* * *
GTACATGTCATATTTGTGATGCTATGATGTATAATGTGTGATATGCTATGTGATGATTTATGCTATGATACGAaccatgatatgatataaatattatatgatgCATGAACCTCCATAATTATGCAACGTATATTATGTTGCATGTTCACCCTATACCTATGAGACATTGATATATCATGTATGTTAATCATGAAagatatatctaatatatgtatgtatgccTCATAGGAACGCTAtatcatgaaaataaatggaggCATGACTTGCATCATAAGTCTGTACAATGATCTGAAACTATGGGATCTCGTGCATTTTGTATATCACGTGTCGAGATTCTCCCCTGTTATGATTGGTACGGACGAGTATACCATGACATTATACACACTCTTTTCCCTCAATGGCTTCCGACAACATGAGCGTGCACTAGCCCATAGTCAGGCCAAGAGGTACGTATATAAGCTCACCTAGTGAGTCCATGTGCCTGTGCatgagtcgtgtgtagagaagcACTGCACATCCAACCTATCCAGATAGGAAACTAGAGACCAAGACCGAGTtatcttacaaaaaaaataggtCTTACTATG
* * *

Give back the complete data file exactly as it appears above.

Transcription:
GTACATGTCATATTTGTGATGCTATGATGTATAATGTGTGATATGCTATGTGATGATTTATGCTATGATACGAaccatgatatgatataaatattatatgatgCATGAACCTCCATAATTATGCAACGTATATTATGTTGCATGTTCACCCTATACCTATGAGACATTGATATATCATGTATGTTAATCATGAAagatatatctaatatatgtatgtatgccTCATAGGAACGCTAtatcatgaaaataaatggaggCATGACTTGCATCATAAGTCTGTACAATGATCTGAAACTATGGGATCTCGTGCATTTTGTATATCACGTGTCGAGATTCTCCCCTGTTATGATTGGTACGGACGAGTATACCATGACATTATACACACTCTTTTCCCTCAATGGCTTCCGACAACATGAGCGTGCACTAGCCCATAGTCAGGCCAAGAGGTACGTATATAAGCTCACCTAGTGAGTCCATGTGCCTGTGCatgagtcgtgtgtagagaagcACTGCACATCCAACCTATCCAGATAGGAAACTAGAGACCAAGACCGAGTtatcttacaaaaaaaataggtCTTACTATG